The four ideas in those file folders were:

1) The main plot-generating postulate: Karma as a plot-driving mechanism where the individuals in "present time" incarnation are reincarnations of leaders of an ancient civilization. This I got from general occult readings where the theory is popular that the baby-boomer generation contains a high proportion of reincarnated souls who were responsible for the fall of Atlantis, reincarnated now to do it right this time.

But I was writing sf, so my leaders of an ancient civilization had led a galaxy-spanning civilization to destruction. And this main postulate has two parts. A) Persuaders: these are people who were given the psychic power to persuade anyone to do anything. Persuaders are a very Pluto-related concept. B) What if the whole galaxy were littered with relics such as Stonehenge? What might they have been used for? In 1979 I had visited Stonehenge where I figured out what all those stone circles all over the galaxy are really for and how they brought down a galactic civilization. They are called crowns, and they are communications devices — a Uranus/Mercury related concept.

2) An interstellar civilization of many aliens where several species have ancient wisdom traditions that are different but valid versions of the Qabalistic Tree of Life. This is my answer to James Blish's famous novel, Case of Conscience.

3) The Internet, but one which spans a galaxy. In 1978, "The Internet" wasn't a buzzword but a science fiction dream. I extrapolated my concept from the bits and pieces that had already come into existence and came up with something pretty close to what actually happened in the '80s. If these novels are reissued today, I hope to be able to update the language but the underlying concept doesn't need any changes. This is my answer to Herbert's novel Dune.

So I used the concept of the human interface, a human whose brain is direct-connected into a computer network. My interfaces are connected via their subconscious minds. They think creatively using an interstellar Internet.

And 4) A species of nonhumans who take their committed life-partners among those who protect them during the helplessness of molt rather than from among those who parent a child with them. This premise allows for a discussion of some of the feminist ideas that were just being proposed in 1978 and haven't been fully integrated into our social structure even today. What does gender have to do with identity? With love? Romance? With trust? What does sex have to do with anything important? Because the issue is integrated into the premise, there are no essays or long speeches on the subject, just some heated dialogue, and eventually a murder. (This was long before the movie The Burning Bed.)

So I told my editor a story that would make a good springboard for a long series of novels. She said, "That sounds like what I'm looking for. Write it up and we'll have lunch."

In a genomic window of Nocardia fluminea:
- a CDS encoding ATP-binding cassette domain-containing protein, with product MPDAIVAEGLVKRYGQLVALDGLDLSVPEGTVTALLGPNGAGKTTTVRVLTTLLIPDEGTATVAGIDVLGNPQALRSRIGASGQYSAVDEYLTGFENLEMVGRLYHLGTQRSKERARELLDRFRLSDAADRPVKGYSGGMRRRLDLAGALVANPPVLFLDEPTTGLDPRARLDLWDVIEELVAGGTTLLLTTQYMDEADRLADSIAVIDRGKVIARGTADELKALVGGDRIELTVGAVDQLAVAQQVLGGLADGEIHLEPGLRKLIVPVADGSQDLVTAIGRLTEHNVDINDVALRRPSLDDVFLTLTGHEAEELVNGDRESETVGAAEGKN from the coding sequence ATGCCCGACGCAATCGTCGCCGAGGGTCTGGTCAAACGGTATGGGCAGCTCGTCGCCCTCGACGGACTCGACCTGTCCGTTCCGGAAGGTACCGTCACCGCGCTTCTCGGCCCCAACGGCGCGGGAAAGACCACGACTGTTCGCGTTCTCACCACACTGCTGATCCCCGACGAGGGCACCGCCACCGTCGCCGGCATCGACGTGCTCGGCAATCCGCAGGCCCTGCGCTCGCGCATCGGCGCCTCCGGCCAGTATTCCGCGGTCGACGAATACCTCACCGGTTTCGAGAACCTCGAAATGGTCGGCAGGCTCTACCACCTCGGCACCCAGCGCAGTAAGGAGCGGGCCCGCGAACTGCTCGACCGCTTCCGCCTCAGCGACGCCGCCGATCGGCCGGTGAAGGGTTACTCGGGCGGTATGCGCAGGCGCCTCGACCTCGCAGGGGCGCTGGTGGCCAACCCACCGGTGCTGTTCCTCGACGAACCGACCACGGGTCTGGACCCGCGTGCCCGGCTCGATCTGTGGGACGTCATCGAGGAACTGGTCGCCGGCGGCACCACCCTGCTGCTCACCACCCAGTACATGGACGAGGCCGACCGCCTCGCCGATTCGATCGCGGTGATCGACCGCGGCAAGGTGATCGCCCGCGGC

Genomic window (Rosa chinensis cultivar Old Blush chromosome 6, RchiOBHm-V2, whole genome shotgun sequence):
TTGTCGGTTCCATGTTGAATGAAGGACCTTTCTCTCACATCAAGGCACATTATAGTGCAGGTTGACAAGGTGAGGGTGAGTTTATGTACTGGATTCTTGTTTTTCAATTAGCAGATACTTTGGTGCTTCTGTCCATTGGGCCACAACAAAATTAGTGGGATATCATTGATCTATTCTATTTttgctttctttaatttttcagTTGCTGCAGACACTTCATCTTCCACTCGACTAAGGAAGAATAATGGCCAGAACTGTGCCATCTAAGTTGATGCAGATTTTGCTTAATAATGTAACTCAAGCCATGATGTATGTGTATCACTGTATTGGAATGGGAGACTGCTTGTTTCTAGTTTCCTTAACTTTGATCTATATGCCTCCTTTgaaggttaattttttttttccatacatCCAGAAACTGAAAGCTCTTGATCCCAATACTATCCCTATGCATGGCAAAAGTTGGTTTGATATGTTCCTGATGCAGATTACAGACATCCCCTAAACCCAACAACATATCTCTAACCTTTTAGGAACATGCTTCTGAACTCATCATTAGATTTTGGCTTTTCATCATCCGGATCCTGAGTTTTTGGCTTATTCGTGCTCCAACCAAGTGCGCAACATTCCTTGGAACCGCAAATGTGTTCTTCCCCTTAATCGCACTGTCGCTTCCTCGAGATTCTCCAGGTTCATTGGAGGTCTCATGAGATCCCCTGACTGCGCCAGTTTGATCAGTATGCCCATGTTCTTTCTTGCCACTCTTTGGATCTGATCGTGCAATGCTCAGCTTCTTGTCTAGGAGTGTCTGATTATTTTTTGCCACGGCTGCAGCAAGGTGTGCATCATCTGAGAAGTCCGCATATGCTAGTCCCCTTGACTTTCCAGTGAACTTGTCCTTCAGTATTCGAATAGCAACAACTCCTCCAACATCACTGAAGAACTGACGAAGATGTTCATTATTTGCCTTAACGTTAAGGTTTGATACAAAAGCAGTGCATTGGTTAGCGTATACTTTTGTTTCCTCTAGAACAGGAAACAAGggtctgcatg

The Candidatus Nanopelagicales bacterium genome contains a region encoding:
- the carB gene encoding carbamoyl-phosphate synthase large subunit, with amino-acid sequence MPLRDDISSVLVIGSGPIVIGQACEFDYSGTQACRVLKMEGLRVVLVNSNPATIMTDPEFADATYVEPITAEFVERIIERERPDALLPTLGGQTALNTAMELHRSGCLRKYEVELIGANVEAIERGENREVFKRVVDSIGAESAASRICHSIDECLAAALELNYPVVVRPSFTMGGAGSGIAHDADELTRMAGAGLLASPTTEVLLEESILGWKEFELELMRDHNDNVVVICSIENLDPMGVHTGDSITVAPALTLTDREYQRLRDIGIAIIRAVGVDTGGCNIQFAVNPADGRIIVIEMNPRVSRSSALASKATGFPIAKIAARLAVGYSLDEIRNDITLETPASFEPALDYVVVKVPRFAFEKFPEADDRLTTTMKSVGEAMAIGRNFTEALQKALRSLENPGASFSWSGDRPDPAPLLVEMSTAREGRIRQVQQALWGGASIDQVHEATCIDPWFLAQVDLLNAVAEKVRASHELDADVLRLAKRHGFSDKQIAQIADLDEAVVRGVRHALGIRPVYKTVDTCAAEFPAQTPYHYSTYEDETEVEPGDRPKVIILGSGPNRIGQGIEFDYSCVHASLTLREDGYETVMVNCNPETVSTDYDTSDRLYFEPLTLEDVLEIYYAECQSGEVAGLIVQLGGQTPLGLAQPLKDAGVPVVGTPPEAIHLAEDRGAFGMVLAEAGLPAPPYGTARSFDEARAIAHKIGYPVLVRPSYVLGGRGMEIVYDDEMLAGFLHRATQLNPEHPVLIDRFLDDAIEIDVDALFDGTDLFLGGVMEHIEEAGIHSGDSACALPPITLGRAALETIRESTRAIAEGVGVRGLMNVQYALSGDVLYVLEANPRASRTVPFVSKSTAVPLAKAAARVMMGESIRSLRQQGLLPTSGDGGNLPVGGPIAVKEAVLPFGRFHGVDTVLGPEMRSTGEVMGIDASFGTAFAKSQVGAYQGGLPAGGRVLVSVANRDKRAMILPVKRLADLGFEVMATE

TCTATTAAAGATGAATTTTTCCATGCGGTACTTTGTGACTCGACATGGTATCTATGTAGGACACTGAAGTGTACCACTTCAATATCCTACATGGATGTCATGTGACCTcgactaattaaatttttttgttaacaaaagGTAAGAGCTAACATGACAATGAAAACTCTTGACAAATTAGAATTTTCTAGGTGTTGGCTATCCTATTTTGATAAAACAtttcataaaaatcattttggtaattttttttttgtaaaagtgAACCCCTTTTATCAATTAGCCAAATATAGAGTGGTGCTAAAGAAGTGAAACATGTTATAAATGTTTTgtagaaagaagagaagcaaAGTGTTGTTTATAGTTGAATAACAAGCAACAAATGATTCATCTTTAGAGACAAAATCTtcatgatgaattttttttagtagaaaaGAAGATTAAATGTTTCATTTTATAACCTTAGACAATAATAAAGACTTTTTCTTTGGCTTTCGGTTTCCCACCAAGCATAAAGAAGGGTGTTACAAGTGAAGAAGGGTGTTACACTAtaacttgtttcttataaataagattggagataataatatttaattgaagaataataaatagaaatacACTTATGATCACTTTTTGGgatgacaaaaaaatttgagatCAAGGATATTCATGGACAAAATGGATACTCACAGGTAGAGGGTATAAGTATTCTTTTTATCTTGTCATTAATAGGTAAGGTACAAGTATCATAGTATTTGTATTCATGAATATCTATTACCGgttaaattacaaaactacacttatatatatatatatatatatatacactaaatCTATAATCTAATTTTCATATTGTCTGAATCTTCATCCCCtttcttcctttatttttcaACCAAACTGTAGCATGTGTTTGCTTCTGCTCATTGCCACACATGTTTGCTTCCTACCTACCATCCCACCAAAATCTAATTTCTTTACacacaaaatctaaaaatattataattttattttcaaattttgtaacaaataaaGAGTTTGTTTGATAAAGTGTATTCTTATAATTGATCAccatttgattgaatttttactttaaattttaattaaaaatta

I wrote it up the next morning. Even on a typewriter it only took a few hours to turn out 7-10 pages of outline neatly weaving all this cerebral stuff into a rip-roaring action story. The opening line of the first book was a "first" for me — it may not have been the very first time I opened a story with a line of dialogue, but it was surely the first time I was satisfied I'd done it correctly. The line is, "But Arshel, committing yourself to a human? They don't even molt!" The entire complex structure of themes and subthemes that support the series is encoded into that single line. All the rest is commentary.

That afternoon I overnighted it to my editor so she'd have it before our lunch date.

This is a karmic story, remember, and it does have an astrological punch line. But here let it be noted that City was the first book I ever wrote on computer, and Molt Brother's contract paid for the computer which has long since been junked. And now there's a chance Molt Brother will become the first of my novels posted on the Web — which is a division of the Internet, which I invented just to tell a karmic story but then real people (possibly reincarnated Atlanteans) finished inventing the real Internet. They had started inventing it at MIT around the time the students and faculty there started playing computer Star Trek games. If you have any doubt of the karmic links between me and Star Trek, you should read Boldly Writing, A Trekker Fan and Zine History, 1967-1987, which I'll discuss below.

So I went back to madly trying to finish the novel I had under contract and before I knew it I was sitting across a tiny table in a Manhattan restaurant doing a Power Lunch. And I nearly got knocked out of my chair when my editor said, "I like it but I have a suggestion."

Every beginning writer loves to hear an editor say "I like it" — it's only us seasoned old pros who dread those words. This was the lunch at which I learned a whole new definition of dread. This was the first and thankfully the only time in my career when this happened. But on the other hand, maybe that's because I learned something from it.

Her suggestion? A sex-change operation on one of the four main characters of the first novel — one of the main characters who would become a survivor and continuing main character. It's no accident, by the way, that there are four main characters to this series, four premises to this series, four "Worlds" to the Qabalah, and it takes four independent variables to create a Boolean algebra and Boolean algebra was the subject of my first published item in a Star Trek fanzine.

This character my editor wanted to change was a viewpoint character — half the first novel was to be told from this point of view. I knew this character, and the gender was part of his identity.